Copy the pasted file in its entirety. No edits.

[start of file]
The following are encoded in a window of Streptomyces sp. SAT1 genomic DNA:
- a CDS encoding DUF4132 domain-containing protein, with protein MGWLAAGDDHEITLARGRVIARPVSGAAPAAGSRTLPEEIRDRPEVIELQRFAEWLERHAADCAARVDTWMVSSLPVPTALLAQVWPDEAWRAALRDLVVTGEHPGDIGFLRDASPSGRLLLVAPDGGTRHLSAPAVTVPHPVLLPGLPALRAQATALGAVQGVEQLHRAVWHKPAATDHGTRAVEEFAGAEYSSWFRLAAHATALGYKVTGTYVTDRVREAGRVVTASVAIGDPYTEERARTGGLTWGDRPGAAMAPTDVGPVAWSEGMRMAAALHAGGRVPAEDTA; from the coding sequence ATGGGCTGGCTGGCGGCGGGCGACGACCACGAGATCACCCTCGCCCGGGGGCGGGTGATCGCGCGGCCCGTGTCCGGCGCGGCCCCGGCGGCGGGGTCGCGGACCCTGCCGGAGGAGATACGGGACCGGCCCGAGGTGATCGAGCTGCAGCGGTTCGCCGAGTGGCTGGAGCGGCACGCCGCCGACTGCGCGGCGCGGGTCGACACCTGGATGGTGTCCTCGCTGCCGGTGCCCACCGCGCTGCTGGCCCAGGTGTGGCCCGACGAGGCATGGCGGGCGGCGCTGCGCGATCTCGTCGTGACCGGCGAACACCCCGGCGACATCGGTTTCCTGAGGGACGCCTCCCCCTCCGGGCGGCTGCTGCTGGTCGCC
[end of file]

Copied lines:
The following are encoded in a window of Streptomyces sp. SAT1 genomic DNA:
- a CDS encoding DUF4132 domain-containing protein, with protein MGWLAAGDDHEITLARGRVIARPVSGAAPAAGSRTLPEEIRDRPEVIELQRFAEWLERHAADCAARVDTWMVSSLPVPTALLAQVWPDEAWRAALRDLVVTGEHPGDIGFLRDASPSGRLLLVAPDGGTRHLSAPAVTVPHPVLLPGLPALRAQATALGAVQGVEQLHRAVWHKPAATDHGTRAVEEFAGAEYSSWFRLAAHATALGYKVTGTYVTDRVREAGRVVTASVAIGDPYTEERARTGGLTWGDRPGAAMAPTDVGPVAWSEGMRMAAALHAGGRVPAEDTA; from the coding sequence ATGGGCTGGCTGGCGGCGGGCGACGACCACGAGATCACCCTCGCCCGGGGGCGGGTGATCGCGCGGCCCGTGTCCGGCGCGGCCCCGGCGGCGGGGTCGCGGACCCTGCCGGAGGAGATACGGGACCGGCCCGAGGTGATCGAGCTGCAGCGGTTCGCCGAGTGGCTGGAGCGGCACGCCGCCGACTGCGCGGCGCGGGTCGACACCTGGATGGTGTCCTCGCTGCCGGTGCCCACCGCGCTGCTGGCCCAGGTGTGGCCCGACGAGGCATGGCGGGCGGCGCTGCGCGATCTCGTCGTGACCGGCGAACACCCCGGCGACATCGGTTTCCTGAGGGACGCCTCCCCCTCCGGGCGGCTGCTGCTGGTCGCC